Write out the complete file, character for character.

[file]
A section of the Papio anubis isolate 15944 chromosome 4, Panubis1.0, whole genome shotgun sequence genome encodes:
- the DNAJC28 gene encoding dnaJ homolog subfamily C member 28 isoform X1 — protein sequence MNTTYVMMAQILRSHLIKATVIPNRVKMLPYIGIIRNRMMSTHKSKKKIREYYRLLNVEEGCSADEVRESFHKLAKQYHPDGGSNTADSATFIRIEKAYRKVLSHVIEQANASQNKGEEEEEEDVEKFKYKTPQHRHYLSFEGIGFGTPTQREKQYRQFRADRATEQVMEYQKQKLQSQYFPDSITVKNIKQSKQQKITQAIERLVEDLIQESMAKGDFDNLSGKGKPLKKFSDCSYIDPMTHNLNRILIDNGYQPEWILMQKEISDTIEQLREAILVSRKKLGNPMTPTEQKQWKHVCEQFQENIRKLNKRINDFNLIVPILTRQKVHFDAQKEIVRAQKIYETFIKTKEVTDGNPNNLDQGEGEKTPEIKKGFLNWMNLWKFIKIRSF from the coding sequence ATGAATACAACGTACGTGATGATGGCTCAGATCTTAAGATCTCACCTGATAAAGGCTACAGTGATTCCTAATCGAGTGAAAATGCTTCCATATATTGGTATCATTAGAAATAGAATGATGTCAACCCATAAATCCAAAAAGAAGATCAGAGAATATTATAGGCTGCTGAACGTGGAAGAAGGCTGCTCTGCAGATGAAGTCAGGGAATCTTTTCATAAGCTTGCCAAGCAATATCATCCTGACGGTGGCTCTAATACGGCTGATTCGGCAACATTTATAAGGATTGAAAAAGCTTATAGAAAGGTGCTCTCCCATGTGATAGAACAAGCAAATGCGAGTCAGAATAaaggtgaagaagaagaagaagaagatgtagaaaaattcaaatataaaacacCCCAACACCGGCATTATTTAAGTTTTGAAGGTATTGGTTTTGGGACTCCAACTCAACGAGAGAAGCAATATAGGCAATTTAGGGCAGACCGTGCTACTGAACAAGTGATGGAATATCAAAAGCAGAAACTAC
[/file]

A section of the Papio anubis isolate 15944 chromosome 4, Panubis1.0, whole genome shotgun sequence genome encodes:
- the DNAJC28 gene encoding dnaJ homolog subfamily C member 28 isoform X1 — protein sequence MNTTYVMMAQILRSHLIKATVIPNRVKMLPYIGIIRNRMMSTHKSKKKIREYYRLLNVEEGCSADEVRESFHKLAKQYHPDGGSNTADSATFIRIEKAYRKVLSHVIEQANASQNKGEEEEEEDVEKFKYKTPQHRHYLSFEGIGFGTPTQREKQYRQFRADRATEQVMEYQKQKLQSQYFPDSITVKNIKQSKQQKITQAIERLVEDLIQESMAKGDFDNLSGKGKPLKKFSDCSYIDPMTHNLNRILIDNGYQPEWILMQKEISDTIEQLREAILVSRKKLGNPMTPTEQKQWKHVCEQFQENIRKLNKRINDFNLIVPILTRQKVHFDAQKEIVRAQKIYETFIKTKEVTDGNPNNLDQGEGEKTPEIKKGFLNWMNLWKFIKIRSF from the coding sequence ATGAATACAACGTACGTGATGATGGCTCAGATCTTAAGATCTCACCTGATAAAGGCTACAGTGATTCCTAATCGAGTGAAAATGCTTCCATATATTGGTATCATTAGAAATAGAATGATGTCAACCCATAAATCCAAAAAGAAGATCAGAGAATATTATAGGCTGCTGAACGTGGAAGAAGGCTGCTCTGCAGATGAAGTCAGGGAATCTTTTCATAAGCTTGCCAAGCAATATCATCCTGACGGTGGCTCTAATACGGCTGATTCGGCAACATTTATAAGGATTGAAAAAGCTTATAGAAAGGTGCTCTCCCATGTGATAGAACAAGCAAATGCGAGTCAGAATAaaggtgaagaagaagaagaagaagatgtagaaaaattcaaatataaaacacCCCAACACCGGCATTATTTAAGTTTTGAAGGTATTGGTTTTGGGACTCCAACTCAACGAGAGAAGCAATATAGGCAATTTAGGGCAGACCGTGCTACTGAACAAGTGATGGAATATCAAAAGCAGAAACTAC